A Silent Aftermath

The Kirkland Shooting One Year Later

“It is impossible to control full access to [buildings] except through the swipe cards,” he says.

But one of the obstacles to preventing piggybacking is that it would go against what administrators describe as Harvard’s culture of inclusivity.

Because undergraduates have become accustomed to holding the door for others, it seems rude not to allow another student access, according to Joshua G. McIntosh, associate dean of the College for student life.

McIntosh, who chairs the Harvard College Safety Committee, says the situation would be improved “if the cultural norm was we just didn’t let people come in behind us.”

College administrators say they are developing a campaign to encourage students to be mindful of who they are letting into Harvard buildings, but they will not say if the shooting is specifically motivating that initiative.


“I am not going to point to any one thing that motivated that campaign,” says Dean of the College Evelynn M. Hammonds.

The Safety Committee is also re-evaluating how it communicates Harvard’s policies to students, according to McIntosh, but administrators say the re-evaluation is unrelated to the Kirkland shooting.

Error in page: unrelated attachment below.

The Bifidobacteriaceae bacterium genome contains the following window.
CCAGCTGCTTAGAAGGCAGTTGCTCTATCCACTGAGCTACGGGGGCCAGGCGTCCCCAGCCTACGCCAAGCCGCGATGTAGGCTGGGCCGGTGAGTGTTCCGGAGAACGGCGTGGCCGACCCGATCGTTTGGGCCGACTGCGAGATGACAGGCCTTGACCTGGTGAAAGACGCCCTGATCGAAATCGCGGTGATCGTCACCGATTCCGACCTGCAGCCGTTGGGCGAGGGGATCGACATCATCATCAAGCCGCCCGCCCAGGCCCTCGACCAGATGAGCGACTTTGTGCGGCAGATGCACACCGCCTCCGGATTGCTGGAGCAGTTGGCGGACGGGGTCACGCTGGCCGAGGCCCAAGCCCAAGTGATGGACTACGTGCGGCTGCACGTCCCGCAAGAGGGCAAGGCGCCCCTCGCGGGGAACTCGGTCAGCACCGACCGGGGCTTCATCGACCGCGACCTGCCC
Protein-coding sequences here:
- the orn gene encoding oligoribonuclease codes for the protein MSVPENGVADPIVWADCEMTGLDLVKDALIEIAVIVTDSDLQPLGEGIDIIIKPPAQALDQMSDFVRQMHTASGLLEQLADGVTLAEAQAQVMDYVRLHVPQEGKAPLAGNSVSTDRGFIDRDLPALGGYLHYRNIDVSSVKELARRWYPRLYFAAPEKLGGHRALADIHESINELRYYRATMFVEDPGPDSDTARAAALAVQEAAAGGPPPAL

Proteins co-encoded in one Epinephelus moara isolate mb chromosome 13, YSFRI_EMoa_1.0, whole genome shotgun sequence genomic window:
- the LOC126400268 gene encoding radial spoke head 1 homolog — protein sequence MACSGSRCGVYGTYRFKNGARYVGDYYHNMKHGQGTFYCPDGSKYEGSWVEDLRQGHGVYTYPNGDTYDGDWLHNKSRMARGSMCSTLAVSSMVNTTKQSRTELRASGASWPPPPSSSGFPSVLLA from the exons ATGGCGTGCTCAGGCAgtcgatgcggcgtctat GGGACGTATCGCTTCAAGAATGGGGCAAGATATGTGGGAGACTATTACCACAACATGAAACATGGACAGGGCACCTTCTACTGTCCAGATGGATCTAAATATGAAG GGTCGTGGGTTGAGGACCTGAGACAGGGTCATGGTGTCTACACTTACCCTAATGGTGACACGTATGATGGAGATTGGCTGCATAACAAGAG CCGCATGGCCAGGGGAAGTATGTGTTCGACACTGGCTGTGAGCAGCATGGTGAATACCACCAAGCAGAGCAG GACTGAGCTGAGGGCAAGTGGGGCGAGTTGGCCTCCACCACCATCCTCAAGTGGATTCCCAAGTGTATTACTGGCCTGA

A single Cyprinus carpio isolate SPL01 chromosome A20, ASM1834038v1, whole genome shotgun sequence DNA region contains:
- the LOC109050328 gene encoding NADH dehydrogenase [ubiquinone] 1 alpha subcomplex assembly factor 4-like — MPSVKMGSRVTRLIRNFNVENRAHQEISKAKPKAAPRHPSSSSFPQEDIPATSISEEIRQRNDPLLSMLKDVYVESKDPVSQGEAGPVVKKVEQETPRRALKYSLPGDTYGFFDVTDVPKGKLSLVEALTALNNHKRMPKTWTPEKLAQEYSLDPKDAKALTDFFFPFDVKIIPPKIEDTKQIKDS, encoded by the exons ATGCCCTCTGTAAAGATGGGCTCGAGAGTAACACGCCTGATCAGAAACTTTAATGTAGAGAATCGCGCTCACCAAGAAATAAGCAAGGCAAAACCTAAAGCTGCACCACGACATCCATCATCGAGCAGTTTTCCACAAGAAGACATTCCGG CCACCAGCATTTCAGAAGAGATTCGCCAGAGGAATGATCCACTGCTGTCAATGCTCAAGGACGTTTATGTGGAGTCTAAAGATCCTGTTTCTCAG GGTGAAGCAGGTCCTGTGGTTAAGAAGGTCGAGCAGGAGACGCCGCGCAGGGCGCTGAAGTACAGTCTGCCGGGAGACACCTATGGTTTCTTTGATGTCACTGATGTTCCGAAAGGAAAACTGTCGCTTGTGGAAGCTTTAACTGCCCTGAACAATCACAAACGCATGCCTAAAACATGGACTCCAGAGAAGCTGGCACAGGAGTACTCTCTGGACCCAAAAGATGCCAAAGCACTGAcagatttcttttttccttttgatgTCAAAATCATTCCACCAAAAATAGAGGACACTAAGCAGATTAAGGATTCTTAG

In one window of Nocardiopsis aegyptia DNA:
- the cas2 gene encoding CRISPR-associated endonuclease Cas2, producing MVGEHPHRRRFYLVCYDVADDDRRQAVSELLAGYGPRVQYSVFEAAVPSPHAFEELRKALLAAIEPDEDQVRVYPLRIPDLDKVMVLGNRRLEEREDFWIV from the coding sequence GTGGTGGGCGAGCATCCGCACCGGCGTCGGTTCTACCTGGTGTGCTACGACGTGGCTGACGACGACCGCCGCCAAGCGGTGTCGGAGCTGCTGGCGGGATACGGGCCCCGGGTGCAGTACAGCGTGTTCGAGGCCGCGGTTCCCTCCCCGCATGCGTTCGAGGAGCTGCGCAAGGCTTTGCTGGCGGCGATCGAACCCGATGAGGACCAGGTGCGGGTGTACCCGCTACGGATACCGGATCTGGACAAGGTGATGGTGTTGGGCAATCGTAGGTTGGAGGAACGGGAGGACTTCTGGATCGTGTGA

“I will be honest with you. This issue was independent of and not sparked by the Kirkland incident,” McIntosh says. “What motivated this more strategic direction is that we had 12 people in a room who thought it was an important thing to do.”

While they say that Harvard regularly re-evaluates its safety policies, administrators were unwilling to discuss what, if any, lessons were learned from the alleged murder inside Kirkland House due to the ongoing investigations.

“It’s an urban environment, and we hope that we can manage the unsafe things that might happen in our environment and we do that every single day,” says Dean of Student Life Suzy M. Nelson. “That is something we are constantly engaged in.”


After swiping into the Kirkland J-entryway, Aquino, Copney, and Jiggetts made their way into the basement of the annex to meet with Cosby, according to prosecutors.

Cosby, who had previously been arrested on drug charges, is believed to have been a supplier of marijuana on campus. One student last year said a man who called himself “Justin” sold marijuana to him and other Harvard students. Text messages this student received from Justin advertised Jack Herer and Kali Mist, two popular marijuana strains. Further investigation showed that the text messages were sent from a phone tied to Cosby’s mother.

That day, Cosby seemed ready for a drug transaction—but, according to the district attorney’s office, Aquino, Copney, and Jiggetts had no intention to pay.

In 2005, The Crimson reported that marijuana use at Harvard is “less likely to get [a student] in trouble than breaking a window.”